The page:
By Ann Scott Tyson
Washington Post Staff Writer
Monday, April 13, 2009
The operation to rescue Capt. Richard Phillips involved dozens of Navy SEALs, who parachuted from an aircraft into the scene near dark Saturday, landing in the ocean. The SEALs were part of a group of Special Operations forces involved in the effort, according to military officials.
The SEALs set up operations on the USS Bainbridge, which had been communicating with the four pirates via radio and had used smaller boats to make deliveries of food and water to their lifeboat. Yet the pirates were growing increasingly agitated, the officials said. At one point Saturday, the pirates opened fire on one of the smaller U.S. Navy craft that approached.
As the seas grew rougher, the Bainbridge offered to tow the lifeboat to calmer waters, and the pirates agreed, linking up the lifeboat to the destroyer with a towing cable that left 75 to 80 feet between the two vessels. Phillips at the time was tied up in the lifeboat, having been bound -- and occasionally beaten -- by the pirates ever since he had attempted to escape by jumping into the water on Friday, the officials said.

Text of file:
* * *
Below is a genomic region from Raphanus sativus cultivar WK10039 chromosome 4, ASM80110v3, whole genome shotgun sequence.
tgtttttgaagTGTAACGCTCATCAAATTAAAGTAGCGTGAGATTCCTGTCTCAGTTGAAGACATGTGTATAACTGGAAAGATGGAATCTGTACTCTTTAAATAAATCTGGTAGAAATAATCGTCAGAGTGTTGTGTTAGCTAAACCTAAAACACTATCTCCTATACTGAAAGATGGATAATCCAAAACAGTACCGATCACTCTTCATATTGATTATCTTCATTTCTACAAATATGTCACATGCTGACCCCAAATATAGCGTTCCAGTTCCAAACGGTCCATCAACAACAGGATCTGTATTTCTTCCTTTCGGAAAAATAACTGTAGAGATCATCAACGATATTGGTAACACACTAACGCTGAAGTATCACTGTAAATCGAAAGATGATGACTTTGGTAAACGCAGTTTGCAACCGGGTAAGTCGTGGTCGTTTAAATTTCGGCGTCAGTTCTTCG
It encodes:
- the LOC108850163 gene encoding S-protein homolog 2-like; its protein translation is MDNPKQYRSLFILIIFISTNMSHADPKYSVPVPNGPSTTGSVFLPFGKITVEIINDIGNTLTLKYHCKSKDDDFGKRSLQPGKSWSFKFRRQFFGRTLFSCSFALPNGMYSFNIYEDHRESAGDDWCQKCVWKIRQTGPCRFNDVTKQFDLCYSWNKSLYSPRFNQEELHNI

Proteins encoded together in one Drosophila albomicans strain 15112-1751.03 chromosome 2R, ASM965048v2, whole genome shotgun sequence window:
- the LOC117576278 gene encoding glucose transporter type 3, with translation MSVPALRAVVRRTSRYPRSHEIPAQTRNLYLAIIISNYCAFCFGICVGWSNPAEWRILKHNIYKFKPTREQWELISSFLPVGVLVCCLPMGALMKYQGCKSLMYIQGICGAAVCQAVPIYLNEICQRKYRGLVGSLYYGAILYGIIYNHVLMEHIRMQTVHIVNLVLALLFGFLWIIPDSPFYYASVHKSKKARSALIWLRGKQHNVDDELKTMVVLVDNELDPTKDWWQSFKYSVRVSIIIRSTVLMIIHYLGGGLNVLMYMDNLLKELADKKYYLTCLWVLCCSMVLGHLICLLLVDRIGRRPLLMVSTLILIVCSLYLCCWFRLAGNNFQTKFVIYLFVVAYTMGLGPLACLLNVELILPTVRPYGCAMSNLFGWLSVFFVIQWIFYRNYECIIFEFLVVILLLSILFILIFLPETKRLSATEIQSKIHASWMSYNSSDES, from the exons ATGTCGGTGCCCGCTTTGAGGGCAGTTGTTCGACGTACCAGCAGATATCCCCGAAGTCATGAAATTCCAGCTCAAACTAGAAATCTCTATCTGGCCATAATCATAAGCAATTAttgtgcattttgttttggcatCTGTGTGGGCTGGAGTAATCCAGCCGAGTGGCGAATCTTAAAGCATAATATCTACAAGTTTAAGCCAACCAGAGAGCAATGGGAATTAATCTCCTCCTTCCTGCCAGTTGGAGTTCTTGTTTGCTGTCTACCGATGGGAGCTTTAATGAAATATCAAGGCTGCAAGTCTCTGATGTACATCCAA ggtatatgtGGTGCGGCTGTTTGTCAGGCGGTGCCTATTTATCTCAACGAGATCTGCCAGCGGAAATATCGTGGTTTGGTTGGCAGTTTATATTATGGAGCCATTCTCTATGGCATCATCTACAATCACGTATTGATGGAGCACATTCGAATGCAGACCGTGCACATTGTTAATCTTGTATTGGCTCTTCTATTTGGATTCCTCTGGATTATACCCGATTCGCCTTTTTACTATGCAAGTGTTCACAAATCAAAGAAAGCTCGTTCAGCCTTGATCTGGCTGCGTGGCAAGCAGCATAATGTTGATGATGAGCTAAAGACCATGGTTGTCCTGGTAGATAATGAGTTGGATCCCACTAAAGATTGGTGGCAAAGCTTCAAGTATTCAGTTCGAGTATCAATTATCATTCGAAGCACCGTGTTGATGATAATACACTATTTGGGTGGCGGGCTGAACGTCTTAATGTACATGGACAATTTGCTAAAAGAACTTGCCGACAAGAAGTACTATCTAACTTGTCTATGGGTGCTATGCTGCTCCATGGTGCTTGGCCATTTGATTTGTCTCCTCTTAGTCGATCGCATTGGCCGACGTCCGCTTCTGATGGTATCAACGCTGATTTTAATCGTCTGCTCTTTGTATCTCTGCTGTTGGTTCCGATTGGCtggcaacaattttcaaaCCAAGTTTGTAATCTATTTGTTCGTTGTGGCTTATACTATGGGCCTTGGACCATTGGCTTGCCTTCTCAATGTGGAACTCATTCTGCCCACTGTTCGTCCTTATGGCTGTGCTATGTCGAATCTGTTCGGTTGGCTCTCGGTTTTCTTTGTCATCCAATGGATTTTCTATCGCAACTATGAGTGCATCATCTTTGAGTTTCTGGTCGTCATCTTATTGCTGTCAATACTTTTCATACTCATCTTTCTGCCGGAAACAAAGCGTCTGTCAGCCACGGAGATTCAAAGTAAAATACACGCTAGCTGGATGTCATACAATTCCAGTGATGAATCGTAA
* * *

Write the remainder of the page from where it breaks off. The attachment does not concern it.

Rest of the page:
Meanwhile, one of the pirates, estimated to be between 16 and 20 years old, asked to come aboard the Bainbridge to make a phone call. He had been stabbed in the hand during an altercation with the crew of the Maersk Alabama and needed medical care. "He effectively gave himself up," a senior military official said. The Navy then allowed that pirate to speak with the others in hopes that he could persuade them to give up.
The three other pirates, however, showed signs of growing irritation, as the Bainbridge, 18 miles from shore, towed the lifeboat further out to sea, the senior military official said. "They had no promise of money, clearly no passage. The one ticket they had was the captain," said the official, who spoke on the condition of anonymity because he was not authorized to discuss the matter on the record.
"In the last discussion, they said, 'If we don't get what we want, we will kill the captain,' " the official said.
Soon afterward, two pirates moved to one of the hatches of the lifeboat and stuck their heads out. The third pirate advanced toward the captain and pointed his AK-47 straight at Phillips's back, the rifle touching it or inches away, the official said.
U.S. military observers thought that Phillips was about to be shot. SEAL snipers, who were positioned on a deck at the stern of the Bainbridge, an area known as the fantail, had the three pirates in their sights. The on-scene commander gave the snipers authority to fire.
"As soon as the snipers had a clear shot at the guy who had the rifle, they shot him and the other two in the hatches," the senior military official said.
A member of the Special Operations team slid down the tow line into the water and climbed aboard the lifeboat. Phillips was then put in a small craft and taken to the Bainbridge.